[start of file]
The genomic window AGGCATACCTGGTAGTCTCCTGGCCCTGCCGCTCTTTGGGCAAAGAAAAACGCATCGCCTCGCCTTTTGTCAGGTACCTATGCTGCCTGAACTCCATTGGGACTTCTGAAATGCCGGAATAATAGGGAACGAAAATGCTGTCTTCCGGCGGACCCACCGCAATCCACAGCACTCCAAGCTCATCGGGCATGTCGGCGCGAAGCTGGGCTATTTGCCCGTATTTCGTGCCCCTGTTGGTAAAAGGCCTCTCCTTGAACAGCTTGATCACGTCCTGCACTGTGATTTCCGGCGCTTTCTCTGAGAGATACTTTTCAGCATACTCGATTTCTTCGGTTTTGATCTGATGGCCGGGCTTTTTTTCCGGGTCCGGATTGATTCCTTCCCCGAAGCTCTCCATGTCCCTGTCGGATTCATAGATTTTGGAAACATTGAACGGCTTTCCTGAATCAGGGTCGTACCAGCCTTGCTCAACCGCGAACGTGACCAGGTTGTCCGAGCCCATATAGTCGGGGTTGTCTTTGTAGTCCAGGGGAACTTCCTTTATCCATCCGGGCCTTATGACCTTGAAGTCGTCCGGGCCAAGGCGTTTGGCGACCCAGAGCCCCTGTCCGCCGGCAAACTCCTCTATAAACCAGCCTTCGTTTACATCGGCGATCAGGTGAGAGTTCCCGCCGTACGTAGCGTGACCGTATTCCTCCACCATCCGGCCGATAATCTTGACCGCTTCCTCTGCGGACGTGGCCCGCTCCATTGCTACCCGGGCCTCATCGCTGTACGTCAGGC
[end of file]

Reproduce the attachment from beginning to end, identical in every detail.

The genomic window AGGCATACCTGGTAGTCTCCTGGCCCTGCCGCTCTTTGGGCAAAGAAAAACGCATCGCCTCGCCTTTTGTCAGGTACCTATGCTGCCTGAACTCCATTGGGACTTCTGAAATGCCGGAATAATAGGGAACGAAAATGCTGTCTTCCGGCGGACCCACCGCAATCCACAGCACTCCAAGCTCATCGGGCATGTCGGCGCGAAGCTGGGCTATTTGCCCGTATTTCGTGCCCCTGTTGGTAAAAGGCCTCTCCTTGAACAGCTTGATCACGTCCTGCACTGTGATTTCCGGCGCTTTCTCTGAGAGATACTTTTCAGCATACTCGATTTCTTCGGTTTTGATCTGATGGCCGGGCTTTTTTTCCGGGTCCGGATTGATTCCTTCCCCGAAGCTCTCCATGTCCCTGTCGGATTCATAGATTTTGGAAACATTGAACGGCTTTCCTGAATCAGGGTCGTACCAGCCTTGCTCAACCGCGAACGTGACCAGGTTGTCCGAGCCCATATAGTCGGGGTTGTCTTTGTAGTCCAGGGGAACTTCCTTTATCCATCCGGGCCTTATGACCTTGAAGTCGTCCGGGCCAAGGCGTTTGGCGACCCAGAGCCCCTGTCCGCCGGCAAACTCCTCTATAAACCAGCCTTCGTTTACATCGGCGATCAGGTGAGAGTTCCCGCCGTACGTAGCGTGACCGTATTCCTCCACCATCCGGCCGATAATCTTGACCGCTTCCTCTGCGGACGTGGCCCGCTCCATTGCTACCCGGGCCTCATCGCTGTACGTCAGGC